Catholic panel wrestles with gap between Biden, bishops on sexuality issues
On immigration reform, poverty, racism, workers' rights, the death penalty and a host of other issues Pope Francis and the Catholic bishops agree with Biden administration policy. On issues of birth control and sexuality there is strong disagreement. | Andrew Medichini/AP

WASHINGTON—When it comes to comprehensive immigration reform, combatting climate change, tackling endemic racism, and closing the yawning gap between the rich and the rest of us,  the nation’s Catholic bishops, its president who is a practicing Catholic, Joe Biden, and Pope Francis I are all on the same page. So are Biden, the bishops, and Francis in opposing the death penalty.

But when it comes to reproductive rights and sexuality—freedom of choice, legality of contraception and same-sex marriage, and LGBTQ equality—they aren’t.

And that’s a problem for Biden, the bishops and rank-and-file Catholics, a panel convened by Georgetown University said on Feb. 1.

Faced with that split, Bishop Robert McElroy of San Diego, George Mason University law professor Helen Alvare, John Carr of Georgetown and NBC News correspondent Anne Thompson spent almost all of their hour-long session emphasizing the two sides’ leaders should spend their time talking and working together in areas where they agree—and have civil, reasoned discourse where they don’t.

“Adopting a stance of confrontation with the president…will reduce the common good” Biden, the bishops, lay Catholics, and Francis all want to achieve, McElroy explained, as the others agreed.

“We have to find some way to advance the values that we share” through policies such as comprehensive immigration reform, ending the forced separation of migrant children from parents at the U.S. border, and in battling racism, poverty and income inequality, added Carr, director of the Georgetown institute that sponsored the session.

“We should be political, but not partisan, principled but not ideological and civil but not silent.”

And, they added, reproductive rights in general, and abortion in particular, should not be the be-all-end-all issue that defines U.S. Catholics. “Some want it to be a litmus test,” McElroy said, adding he disagrees. So do other prominent bishops, led by Cardinal Blasé Cupich of Chicago.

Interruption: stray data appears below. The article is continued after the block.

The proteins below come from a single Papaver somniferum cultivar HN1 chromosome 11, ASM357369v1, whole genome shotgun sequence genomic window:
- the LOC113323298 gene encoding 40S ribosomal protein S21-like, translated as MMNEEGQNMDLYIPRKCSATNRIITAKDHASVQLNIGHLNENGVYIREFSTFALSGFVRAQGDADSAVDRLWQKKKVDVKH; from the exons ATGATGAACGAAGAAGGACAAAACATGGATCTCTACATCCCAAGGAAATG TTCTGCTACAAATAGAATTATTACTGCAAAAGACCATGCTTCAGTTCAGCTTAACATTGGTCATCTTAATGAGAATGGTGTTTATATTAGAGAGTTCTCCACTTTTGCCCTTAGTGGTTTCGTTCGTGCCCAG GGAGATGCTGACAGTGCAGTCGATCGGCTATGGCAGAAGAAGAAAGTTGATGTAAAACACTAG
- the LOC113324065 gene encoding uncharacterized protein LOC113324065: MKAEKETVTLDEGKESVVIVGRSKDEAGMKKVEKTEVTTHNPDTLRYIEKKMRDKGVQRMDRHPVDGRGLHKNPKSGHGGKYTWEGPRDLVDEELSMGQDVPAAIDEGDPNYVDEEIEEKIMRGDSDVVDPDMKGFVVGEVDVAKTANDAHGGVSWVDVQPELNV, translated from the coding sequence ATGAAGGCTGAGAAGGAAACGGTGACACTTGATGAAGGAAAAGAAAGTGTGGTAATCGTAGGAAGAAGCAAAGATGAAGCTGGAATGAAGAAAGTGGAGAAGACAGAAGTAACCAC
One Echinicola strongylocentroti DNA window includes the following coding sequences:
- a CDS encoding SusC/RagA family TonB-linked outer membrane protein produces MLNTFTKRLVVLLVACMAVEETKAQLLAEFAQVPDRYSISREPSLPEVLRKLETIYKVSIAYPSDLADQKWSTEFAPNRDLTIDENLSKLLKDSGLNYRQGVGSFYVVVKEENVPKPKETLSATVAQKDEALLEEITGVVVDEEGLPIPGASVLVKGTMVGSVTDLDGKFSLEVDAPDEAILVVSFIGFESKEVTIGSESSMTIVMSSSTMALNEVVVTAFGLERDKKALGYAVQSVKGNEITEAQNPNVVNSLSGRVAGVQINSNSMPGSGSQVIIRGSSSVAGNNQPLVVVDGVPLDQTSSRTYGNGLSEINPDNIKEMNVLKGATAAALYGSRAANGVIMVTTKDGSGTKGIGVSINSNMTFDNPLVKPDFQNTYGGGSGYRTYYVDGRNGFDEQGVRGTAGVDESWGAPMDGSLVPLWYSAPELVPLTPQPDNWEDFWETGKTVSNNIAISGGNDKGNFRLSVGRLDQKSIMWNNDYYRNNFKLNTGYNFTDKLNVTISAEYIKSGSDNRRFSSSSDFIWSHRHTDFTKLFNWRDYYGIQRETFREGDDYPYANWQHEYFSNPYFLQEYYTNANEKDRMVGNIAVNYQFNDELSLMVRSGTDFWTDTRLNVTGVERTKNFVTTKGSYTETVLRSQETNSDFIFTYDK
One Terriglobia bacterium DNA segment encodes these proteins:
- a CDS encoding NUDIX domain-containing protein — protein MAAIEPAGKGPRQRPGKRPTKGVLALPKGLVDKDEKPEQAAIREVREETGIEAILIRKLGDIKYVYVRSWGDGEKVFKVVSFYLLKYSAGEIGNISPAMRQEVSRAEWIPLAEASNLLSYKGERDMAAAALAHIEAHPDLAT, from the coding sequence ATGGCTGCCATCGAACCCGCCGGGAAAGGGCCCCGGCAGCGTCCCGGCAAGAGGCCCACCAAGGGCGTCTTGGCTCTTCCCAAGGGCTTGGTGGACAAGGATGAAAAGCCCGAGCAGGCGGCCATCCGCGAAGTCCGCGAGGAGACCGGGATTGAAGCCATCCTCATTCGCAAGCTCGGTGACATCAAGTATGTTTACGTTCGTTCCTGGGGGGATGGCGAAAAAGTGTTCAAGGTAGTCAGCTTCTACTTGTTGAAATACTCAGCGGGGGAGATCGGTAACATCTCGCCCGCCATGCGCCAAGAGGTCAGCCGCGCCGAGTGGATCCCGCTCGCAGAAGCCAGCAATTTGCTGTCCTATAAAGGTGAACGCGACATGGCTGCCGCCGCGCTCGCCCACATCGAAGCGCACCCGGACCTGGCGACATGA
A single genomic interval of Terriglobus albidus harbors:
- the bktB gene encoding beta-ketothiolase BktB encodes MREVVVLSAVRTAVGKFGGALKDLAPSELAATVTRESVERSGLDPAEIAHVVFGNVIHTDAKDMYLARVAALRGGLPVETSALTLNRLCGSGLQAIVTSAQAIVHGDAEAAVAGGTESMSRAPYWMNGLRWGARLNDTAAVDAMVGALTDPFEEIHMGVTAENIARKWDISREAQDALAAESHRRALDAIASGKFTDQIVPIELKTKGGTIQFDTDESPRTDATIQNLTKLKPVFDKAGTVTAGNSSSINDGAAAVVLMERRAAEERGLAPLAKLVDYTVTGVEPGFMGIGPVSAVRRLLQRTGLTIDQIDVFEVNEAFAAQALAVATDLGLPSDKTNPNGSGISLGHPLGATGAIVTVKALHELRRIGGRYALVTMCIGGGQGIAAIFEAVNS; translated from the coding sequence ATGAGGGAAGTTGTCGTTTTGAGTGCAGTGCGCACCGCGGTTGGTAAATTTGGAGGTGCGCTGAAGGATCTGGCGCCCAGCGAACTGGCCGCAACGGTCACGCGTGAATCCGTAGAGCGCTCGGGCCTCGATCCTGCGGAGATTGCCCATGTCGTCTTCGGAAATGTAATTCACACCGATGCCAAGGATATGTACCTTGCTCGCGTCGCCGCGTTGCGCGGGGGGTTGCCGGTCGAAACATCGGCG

Instead, Biden should be “theologically corrected,” when he expands the right to choice, said Alvare, a lay advisor for the nation’s bishops, speaking for the traditional church stand against abortion.

But in the decades since the U.S. Supreme Court’s Roe v Wade decision legalizing the right to reproductive choice, with limitations later in pregnancy, abortion has become the issue that defines U.S. Catholicism in the nation’s eyes, Thompson pointed out.

It also fuels the perception the church is taking one side—that of the religious right and the GOP—in the nation’s political wars, panelists noted. And the right to reproductive choice has split Catholic laity, Biden included, from their leaders, Francis included. The split, however, is on partisan lines.

The most comprehensive public opinion survey, by the Pew Research Center in 2019, and re-released just before the November election, bears that out. It reported 61% of U.S. adults believe abortion should be legal in all or most cases, while 38% believe it should be illegal. Catholics favored legality 56%-42%. Catholic Democrats favored it 77%-22%; GOPers voted “no” 36%-63%.

Protestants, who are the majority U.S. religious group—combining all streams of that faith–said abortion should be illegal by a 55%-43% margin. But that figure is solely due to white evangelical Protestants. They’re the GOP’s base, though the panelists politely did not say so.

The white evangelicals opposed abortion by a four-to-one ratio. Non-evangelical Protestants support abortion rights by 60%-38% among whites and 64%-35% among Blacks. Believers in other faiths and non-believers supported abortion rights 83%-17%.